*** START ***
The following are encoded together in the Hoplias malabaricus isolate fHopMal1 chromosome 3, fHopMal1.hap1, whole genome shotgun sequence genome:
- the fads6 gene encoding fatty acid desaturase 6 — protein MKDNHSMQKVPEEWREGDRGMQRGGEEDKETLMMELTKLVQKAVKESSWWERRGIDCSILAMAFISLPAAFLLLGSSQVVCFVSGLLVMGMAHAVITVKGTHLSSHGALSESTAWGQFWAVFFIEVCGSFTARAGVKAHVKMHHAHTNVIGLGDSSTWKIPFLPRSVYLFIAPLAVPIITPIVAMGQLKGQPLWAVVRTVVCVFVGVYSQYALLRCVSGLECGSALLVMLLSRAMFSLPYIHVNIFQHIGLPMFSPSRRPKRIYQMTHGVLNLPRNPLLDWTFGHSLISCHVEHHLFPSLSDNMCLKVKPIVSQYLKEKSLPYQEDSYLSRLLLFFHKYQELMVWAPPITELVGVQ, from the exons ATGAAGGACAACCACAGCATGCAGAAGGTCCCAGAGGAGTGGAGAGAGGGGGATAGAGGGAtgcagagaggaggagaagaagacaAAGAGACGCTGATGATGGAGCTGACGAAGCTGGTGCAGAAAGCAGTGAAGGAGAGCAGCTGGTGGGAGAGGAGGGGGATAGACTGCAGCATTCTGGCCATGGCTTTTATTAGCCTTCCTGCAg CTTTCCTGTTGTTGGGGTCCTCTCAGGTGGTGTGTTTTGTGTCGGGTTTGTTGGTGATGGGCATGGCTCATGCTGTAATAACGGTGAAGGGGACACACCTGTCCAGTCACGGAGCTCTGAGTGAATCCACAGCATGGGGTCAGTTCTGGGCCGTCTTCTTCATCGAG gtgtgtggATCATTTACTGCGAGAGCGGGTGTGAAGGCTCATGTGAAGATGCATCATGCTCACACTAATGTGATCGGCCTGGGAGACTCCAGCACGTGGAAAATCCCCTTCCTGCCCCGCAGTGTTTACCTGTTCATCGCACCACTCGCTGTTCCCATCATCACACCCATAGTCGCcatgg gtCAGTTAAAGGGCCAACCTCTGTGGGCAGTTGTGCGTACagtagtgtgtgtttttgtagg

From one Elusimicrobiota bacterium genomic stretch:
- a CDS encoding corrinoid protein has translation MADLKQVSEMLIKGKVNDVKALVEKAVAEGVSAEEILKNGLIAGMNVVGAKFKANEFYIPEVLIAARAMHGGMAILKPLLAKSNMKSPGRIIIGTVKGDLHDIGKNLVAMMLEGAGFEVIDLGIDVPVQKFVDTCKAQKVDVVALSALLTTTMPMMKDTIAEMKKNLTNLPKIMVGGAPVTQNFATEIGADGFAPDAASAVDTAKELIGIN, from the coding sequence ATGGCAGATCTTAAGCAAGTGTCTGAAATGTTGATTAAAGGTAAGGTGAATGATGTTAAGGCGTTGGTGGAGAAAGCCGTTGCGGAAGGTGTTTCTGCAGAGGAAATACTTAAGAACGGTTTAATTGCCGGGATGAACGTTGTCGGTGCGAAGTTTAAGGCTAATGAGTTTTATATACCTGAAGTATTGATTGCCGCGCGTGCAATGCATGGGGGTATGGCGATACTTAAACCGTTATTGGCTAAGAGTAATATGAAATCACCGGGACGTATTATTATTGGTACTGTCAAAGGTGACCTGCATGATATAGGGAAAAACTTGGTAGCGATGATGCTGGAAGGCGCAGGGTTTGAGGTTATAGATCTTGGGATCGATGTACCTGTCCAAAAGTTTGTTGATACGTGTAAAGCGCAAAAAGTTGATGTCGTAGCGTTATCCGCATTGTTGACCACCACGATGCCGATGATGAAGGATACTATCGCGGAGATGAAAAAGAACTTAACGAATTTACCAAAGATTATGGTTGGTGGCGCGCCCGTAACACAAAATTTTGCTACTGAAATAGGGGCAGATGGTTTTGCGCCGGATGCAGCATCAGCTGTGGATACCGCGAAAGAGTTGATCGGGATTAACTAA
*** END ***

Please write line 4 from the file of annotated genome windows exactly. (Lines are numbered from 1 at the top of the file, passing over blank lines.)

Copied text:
- a CDS encoding corrinoid protein has translation MADLKQVSEMLIKGKVNDVKALVEKAVAEGVSAEEILKNGLIAGMNVVGAKFKANEFYIPEVLIAARAMHGGMAILKPLLAKSNMKSPGRIIIGTVKGDLHDIGKNLVAMMLEGAGFEVIDLGIDVPVQKFVDTCKAQKVDVVALSALLTTTMPMMKDTIAEMKKNLTNLPKIMVGGAPVTQNFATEIGADGFAPDAASAVDTAKELIGIN, from the coding sequence ATGGCAGATCTTAAGCAAGTGTCTGAAATGTTGATTAAAGGTAAGGTGAATGATGTTAAGGCGTTGGTGGAGAAAGCCGTTGCGGAAGGTGTTTCTGCAGAGGAAATACTTAAGAACGGTTTAATTGCCGGGATGAACGTTGTCGGTGCGAAGTTTAAGGCTAATGAGTTTTATATACCTGAAGTATTGATTGCCGCGCGTGCAATGCATGGGGGTATGGCGATACTTAAACCGTTATTGGCTAAGAGTAATATGAAATCACCGGGACGTATTATTATTGGTACTGTCAAAGGTGACCTGCATGATATAGGGAAAAACTTGGTAGCGATGATGCTGGAAGGCGCAGGGTTTGAGGTTATAGATCTTGGGATCGATGTACCTGTCCAAAAGTTTGTTGATACGTGTAAAGCGCAAAAAGTTGATGTCGTAGCGTTATCCGCATTGTTGACCACCACGATGCCGATGATGAAGGATACTATCGCGGAGATGAAAAAGAACTTAACGAATTTACCAAAGATTATGGTTGGTGGCGCGCCCGTAACACAAAATTTTGCTACTGAAATAGGGGCAGATGGTTTTGCGCCGGATGCAGCATCAGCTGTGGATACCGCGAAAGAGTTGATCGGGATTAACTAA